There can be no keener revelation of a society's soul than the way in which it treats its children.

Money won't create success, the freedom to make it will."

Nelson Mandela - (1918-2013)

Sunday, 8 December 2013


Usually when you pull a Christmas cracker, out pops a joke and a silly hat. However when I pulled one the other day I got a history lesson.

Luckily, I like history so was intrigued to discover how the Christmas cracker came to be and who invented it. These are the details:

The History of Tom Smith
 It was on a trip to Paris in 1840 that an adventurous and forward-thinking Tom Smith discovered the “bon-bon” sugared almond, wrapped in a twist of tissue paper.  Seven years later this simple idea evolved into the Christmas Cracker. 

By placing a small love motto in the tissue paper he created enormous interest in this product, especially at Christmas and it was during a search for inspiration to achieve even greater sales that he casually threw a log on the fire.  The crackle sound, made by the burning log, gave him the idea that would eventually lead to the crackers we know and love today.  After a great deal of hard work and experimentation, he came up with a  cracking mechanism that created a “pop” as the “bon-bon” wrapping was broken.  This eventually became the snap and the cracker was born.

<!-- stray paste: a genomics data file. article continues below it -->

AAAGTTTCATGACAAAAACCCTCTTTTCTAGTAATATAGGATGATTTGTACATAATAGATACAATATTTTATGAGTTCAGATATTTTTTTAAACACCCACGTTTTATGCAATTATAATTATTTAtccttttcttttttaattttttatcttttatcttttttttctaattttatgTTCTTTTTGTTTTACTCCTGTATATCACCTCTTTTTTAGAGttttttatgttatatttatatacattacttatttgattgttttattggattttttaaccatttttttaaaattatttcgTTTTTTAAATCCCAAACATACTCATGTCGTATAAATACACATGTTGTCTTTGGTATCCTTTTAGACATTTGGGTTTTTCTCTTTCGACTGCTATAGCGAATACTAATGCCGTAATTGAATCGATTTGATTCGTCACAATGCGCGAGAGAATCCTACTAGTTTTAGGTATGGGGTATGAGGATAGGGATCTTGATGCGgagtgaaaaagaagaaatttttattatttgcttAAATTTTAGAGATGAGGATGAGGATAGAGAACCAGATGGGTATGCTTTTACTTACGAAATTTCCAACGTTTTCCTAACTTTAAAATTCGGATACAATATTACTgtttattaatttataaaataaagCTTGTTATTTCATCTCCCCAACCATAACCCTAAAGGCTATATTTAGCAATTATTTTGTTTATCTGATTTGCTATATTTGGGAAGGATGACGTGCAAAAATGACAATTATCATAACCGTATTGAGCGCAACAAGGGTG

Over the next few years his idea evolved and grew and he moved from his original premises in Clerkenwell, East London, to Finsbury Square in the City.  His sons, Tom, Walter and Henry took over the business when he died and later a drinking fountain was erected in Finsbury Square by Walter, in memory of his mother and to commemorate the man who invented the Christmas Cracker.

It was Walter who introduced the paper hats and he toured the world to find new and unusual ideas for the gifts.

The Company was very aware of current affairs and crackers  were created for Suffragettes, War Heroes, Charlie Chaplin, the Coronation and many other great occasions.  Exclusive crackers were also made for the Royal Family and still are to this day”